Yeah.

Maybe the confusion that you're feeling now will clear up.

I'm pretty sure it will.

I think right now would be a really good idea if you came twice a week.

But very quickly, we'll move into once a week.

Because it's a lot more important what you do out there, than what you do in here.


Mr. Benton would like to meet at one 'o clock.

Hello, Mrs. Benton.

Hi.

It's good to see you. I'm glad you called. Let me have your coat.

You look terrific. I'm worried about Patti.

She's very angry at you.

Yeah. Well, she's got a right to be.

I'm seeing a therapist, and I want her to see her too.

It's expensive. That's all right.

I'll - I'll take care of it. Good.

Well, that's settled. Who's the - who's the therapist?

Ah, her name is Tanya berkel.

A woman? I don't know any men named Tanya.

Well, that's good. I think that's - that's good.

Good. I glad you think it's good.

You really hate me, don't you?

Yeah. I don't hate you.

Oh, you were always a very compassionate man, Martin.

Now, wait a minute. I - how can you hate somebody that you were in love with for 16 years? I don't - It's easy.

If you're trying to make me feel guiltier than I already do, good job.

Good. This is ridiculous.

Why are we having this conversation?

Martin, do you know how many times we made love?

No. No, I don't want to get into that.

I wanna tell you. At least 2,000 times.

That's counting twice a week for 16 years. You should put it up on your ticker tape.

I think it's a very interesting statistic.

I wanna know something.

Did you fall out of love with my - my flesh, my body...

Or me - with Erica? Did you fall out of love with Erica?

Wait a minute. I didn't fall out of love with you.

I - I love you.

I mean, all right, it's different now, but I -

I love you. I can't just erase all those years.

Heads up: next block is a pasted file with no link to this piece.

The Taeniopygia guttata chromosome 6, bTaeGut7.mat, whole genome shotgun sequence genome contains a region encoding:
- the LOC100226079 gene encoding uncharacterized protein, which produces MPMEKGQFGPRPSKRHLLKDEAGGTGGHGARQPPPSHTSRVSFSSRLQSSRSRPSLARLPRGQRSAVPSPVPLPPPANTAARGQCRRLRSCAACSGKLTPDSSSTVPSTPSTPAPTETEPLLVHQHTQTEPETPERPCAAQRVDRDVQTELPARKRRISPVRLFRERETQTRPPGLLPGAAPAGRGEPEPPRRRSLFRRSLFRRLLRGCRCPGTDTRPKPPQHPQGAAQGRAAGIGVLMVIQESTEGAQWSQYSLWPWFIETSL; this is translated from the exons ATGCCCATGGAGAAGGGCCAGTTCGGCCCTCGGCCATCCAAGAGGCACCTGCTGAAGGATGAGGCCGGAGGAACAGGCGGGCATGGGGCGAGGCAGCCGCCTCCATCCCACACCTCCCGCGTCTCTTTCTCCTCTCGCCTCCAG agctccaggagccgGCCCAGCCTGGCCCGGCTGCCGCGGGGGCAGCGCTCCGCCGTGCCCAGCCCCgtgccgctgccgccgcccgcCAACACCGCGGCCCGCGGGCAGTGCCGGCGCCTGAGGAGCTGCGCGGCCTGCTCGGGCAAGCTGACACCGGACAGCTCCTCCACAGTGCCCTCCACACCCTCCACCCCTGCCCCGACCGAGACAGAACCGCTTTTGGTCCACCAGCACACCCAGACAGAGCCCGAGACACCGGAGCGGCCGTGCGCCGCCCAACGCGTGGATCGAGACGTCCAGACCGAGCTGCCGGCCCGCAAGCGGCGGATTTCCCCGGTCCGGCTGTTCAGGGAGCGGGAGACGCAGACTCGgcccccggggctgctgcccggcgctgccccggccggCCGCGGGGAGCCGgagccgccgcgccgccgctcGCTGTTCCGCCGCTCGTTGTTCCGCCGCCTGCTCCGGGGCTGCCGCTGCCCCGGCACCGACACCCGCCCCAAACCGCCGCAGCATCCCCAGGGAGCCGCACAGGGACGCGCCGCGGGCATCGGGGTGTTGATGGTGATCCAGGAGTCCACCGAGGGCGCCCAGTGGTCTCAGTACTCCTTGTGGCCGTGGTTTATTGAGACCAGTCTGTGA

I'll always love you. I was your hooker, Martin.

I was a bright, high-priced, classy hooker.

Upper East Side by way of vassar hooker, but...

I was your hooker.

You have a lousy shrink.

How long do you think marcia's gonna last?

Well, I'm gonna marry her.

The awesome sanctity of marriage.

If you want to sit here with me and have a conversation, that's great.

I'd like to do that. But if you want to have an argument, I think you'd better leave. I want to have an argument!

You're flippin'.

Call Patti.


I never had any self-esteem. That was the trouble.

I suppose I thought looks would do it.

Well, I'll tell you. It is a nice feeling to like yourself.

Bette Davis always had self-esteem.

On. So did Katharine hepburn.

Mm-hmm. Terrific woman.

Look at this. Oh.

Beautiful. It's strange, isn't it?

I mean, where are all the wonderful women that were in the movies in the old days?

Bette Davis, Katharine hepburn, Joan Crawford.

Where are all the women? Well, we've got, uh -

Jane Fonda... Oh, please.

Barbra Streisand. It's not the same thing.

I'd hate to see Fonda and Streisand in a toe-to-toe with hepburn and Davis. There's no contest.

Different times. Hi.

Hi, honey. Hi.

Hi. I'm sorry. Am I interrupting? No.

Uh-uh. No.

We were wondering where all the women movies stars are, compared to 20, 30 years ago.

Well, um -

I think we're getting to an age where the dominate cult figure is bisexual.

Oh, god.

Maybe unisexual would be a more appropriate term.